Eating Animals You Raise: Separating Pets from Meat
Farming and raising livestock often means eating animals you raise. Learn what separating pets from meat on the farm.
I worried my family had maybe crossed over to the dark side the day my 2 1/2-year-old-daughter cradled a baby rabbit in her lap and sang to it, “Oh, sweet baby bunny! So cute! We going to eat you, baby bunny! Yum!”
Then again, this is what I had, in theory, been working toward for months.
Ella was only 20 months old when my neighbor dumped three pregnant female rabbits on our doorstep one afternoon in February. Our neighbor Tommy is a genuinely nice fellow, and he works at the local dump. People in our rural area take stuff to the dump they don’t want — it’s like the country version of Goodwill. Tommy often brings us leftovers from the dump — a wooden rocking horse for the children, discarded walkie-talkies in perfect working order and, that fateful Saturday afternoon, live rabbits.
“You want them?” Tommy asked.
The children, looking on, definitely wanted them. And I’d read something the week before about rabbits being good Great Depression-type food. They breed quickly and, in a pinch, eat weeds instead of food pellets. It’s a good animal to have in case of emergencies (economic breakdowns, collapse of the food system, nuclear war, asteroid impact, bird flu: pick your disaster).
So we took the rabbits. A few short months later, I had to face the reality of doing something about too many rabbits — like, say, 12 or 13 that needed to go to the Happy Hopping Grounds.
As an omnivore, I’d been determined for some time to avoid the common (and understandable) hypocrisy of meat-eaters everywhere — wanting to eat meat, but not wanting to think in too much detail about eating animals you raise, the living creatures that died to put meat on our table. Our food system has become so compartmentalized and emotionally sanitized, we don’t have to think about cattle — only about hamburger or filet mignon.
I’ll spare you the details of the ‘harvest,’ which weren’t pleasant. For months, we ate rabbit. We ate fried rabbit and stewed rabbit and rabbit dumplings. We ate Rabbit à la King and Kung Fu rabbit. Many times, I had to just grit my teeth, close my eyes and force myself to eat. My husband would squeamishly take a few bites and put down his fork. Ella, meanwhile, gobbled it up.
In Ella’s world, eating rabbit for dinner became as normal as eating hot dogs might be for another child. I had wanted my children to be clear that some animals — our dog Zoey, for instance — are pets. And others, well, they’re meat. We are nice to them, we try to give them a good life with plenty of food and no stress, we kill them in the most humane way possible, and then we eat them.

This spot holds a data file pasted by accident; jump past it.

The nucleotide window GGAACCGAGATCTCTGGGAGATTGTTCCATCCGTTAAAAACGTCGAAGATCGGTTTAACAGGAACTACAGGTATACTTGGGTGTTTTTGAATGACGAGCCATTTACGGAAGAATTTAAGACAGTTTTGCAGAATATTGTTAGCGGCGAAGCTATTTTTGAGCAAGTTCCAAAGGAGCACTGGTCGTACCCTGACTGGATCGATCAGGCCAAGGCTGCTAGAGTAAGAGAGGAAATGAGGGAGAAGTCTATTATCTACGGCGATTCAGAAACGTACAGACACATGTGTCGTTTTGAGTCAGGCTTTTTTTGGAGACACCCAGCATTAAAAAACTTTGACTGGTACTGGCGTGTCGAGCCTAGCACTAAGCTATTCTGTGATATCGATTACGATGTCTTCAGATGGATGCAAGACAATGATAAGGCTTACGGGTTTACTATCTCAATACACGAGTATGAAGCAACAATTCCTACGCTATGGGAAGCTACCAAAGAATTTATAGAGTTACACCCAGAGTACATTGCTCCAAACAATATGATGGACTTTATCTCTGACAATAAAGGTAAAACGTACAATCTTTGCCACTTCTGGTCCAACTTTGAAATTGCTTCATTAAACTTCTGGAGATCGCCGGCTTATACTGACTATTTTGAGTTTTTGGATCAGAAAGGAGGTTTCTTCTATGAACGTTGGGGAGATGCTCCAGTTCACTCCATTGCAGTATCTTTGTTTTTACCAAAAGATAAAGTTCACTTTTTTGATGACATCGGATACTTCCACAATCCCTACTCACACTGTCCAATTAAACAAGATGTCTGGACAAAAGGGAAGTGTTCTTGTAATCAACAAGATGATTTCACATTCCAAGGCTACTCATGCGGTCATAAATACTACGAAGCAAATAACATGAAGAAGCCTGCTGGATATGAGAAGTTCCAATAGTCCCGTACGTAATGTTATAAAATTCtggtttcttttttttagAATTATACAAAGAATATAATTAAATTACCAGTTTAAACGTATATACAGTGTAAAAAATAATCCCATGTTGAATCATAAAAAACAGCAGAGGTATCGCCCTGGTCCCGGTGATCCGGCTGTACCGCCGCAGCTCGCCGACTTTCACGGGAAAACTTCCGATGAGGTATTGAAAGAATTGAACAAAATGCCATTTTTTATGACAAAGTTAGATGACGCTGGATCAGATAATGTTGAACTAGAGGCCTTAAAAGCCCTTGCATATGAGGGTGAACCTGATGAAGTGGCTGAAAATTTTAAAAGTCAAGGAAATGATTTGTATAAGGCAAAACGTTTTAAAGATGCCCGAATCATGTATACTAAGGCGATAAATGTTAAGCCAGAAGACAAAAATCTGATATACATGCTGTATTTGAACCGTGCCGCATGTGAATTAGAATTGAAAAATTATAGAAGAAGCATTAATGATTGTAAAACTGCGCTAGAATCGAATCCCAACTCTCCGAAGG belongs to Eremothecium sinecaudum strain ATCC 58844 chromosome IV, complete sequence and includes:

I worried I was scarring my children for life, letting them hold baby rabbits we’d later stew with potatoes. Little did I know, young children who never know any different accept these realities readily. Labels form quickly in their heads: bunnies — cute, cuddly . . . and yummy!
Older children and adults, meanwhile, do not learn this so easily. Past a certain point, you can’t convince a youngster that a cute bunny is also a great meal.
My 12-year-old stepson, Nik, never met a hamburger he didn’t like. In the eight years I’ve known him, I have never once witnessed him — in a restaurant — order anything other than ribs or a burger. The boy loves meat. But put a plate of home-grown rabbit in front of him and he won’t eat a bite.
Put a plate of home-grown rabbit in front of him, tell him it’s chicken, and he cleans his plate.
Since I’m the cook, I can’t really fool myself. The rabbits, fortunately, have mostly been sold as pets to nice families with no plans to eat them. There will be no more hassenpfeffer served in this house.
The Easier White Meat
Chickens are another story. Chickens are, in my mind, repulsive creatures. They poop everywhere and they stink. A chicken will blithely peck another chicken to death over absolutely nothing – a grasshopper, for instance. They don’t cuddle. They don’t have snorffley little soft noses. Chickens are much, much easier, if you want to eat meat from your own barnyard.
We had kept laying hens for years, but last spring, we decided to order some meat chickens. No one can accuse me of moderation, especially when it comes to animals. I ordered 35 roosters (listen quietly; you can hear my husband groaning), which arrived in a box at the post office one May Monday morning.
Ten of them were those disgusting Super-Duper, Extra-Testosterone Jumbo Cornish XX guys, bred for breasts so large their legs break under the weight if they survive past six weeks. The poultry catalogue wasn’t kidding: Beware of trying to raise these birds at altitudes above 5,000 feet — they die of heart attacks. None of those 10 birds survived to slaughter.